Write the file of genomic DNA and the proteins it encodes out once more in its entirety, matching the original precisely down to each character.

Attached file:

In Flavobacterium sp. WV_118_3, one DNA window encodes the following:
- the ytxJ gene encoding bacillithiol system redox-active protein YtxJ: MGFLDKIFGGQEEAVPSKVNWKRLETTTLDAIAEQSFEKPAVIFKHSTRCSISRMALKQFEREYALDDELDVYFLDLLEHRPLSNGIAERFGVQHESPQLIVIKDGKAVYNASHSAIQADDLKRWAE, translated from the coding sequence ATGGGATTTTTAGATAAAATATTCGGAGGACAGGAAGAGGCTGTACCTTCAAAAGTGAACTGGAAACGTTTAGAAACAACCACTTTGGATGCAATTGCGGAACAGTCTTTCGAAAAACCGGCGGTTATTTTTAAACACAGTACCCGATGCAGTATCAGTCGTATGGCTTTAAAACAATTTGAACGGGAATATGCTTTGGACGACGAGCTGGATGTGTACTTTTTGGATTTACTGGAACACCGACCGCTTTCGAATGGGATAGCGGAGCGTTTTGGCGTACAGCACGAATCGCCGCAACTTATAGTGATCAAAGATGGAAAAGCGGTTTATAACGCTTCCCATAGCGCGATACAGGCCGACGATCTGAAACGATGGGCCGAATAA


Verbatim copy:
In Flavobacterium sp. WV_118_3, one DNA window encodes the following:
- the ytxJ gene encoding bacillithiol system redox-active protein YtxJ: MGFLDKIFGGQEEAVPSKVNWKRLETTTLDAIAEQSFEKPAVIFKHSTRCSISRMALKQFEREYALDDELDVYFLDLLEHRPLSNGIAERFGVQHESPQLIVIKDGKAVYNASHSAIQADDLKRWAE, translated from the coding sequence ATGGGATTTTTAGATAAAATATTCGGAGGACAGGAAGAGGCTGTACCTTCAAAAGTGAACTGGAAACGTTTAGAAACAACCACTTTGGATGCAATTGCGGAACAGTCTTTCGAAAAACCGGCGGTTATTTTTAAACACAGTACCCGATGCAGTATCAGTCGTATGGCTTTAAAACAATTTGAACGGGAATATGCTTTGGACGACGAGCTGGATGTGTACTTTTTGGATTTACTGGAACACCGACCGCTTTCGAATGGGATAGCGGAGCGTTTTGGCGTACAGCACGAATCGCCGCAACTTATAGTGATCAAAGATGGAAAAGCGGTTTATAACGCTTCCCATAGCGCGATACAGGCCGACGATCTGAAACGATGGGCCGAATAA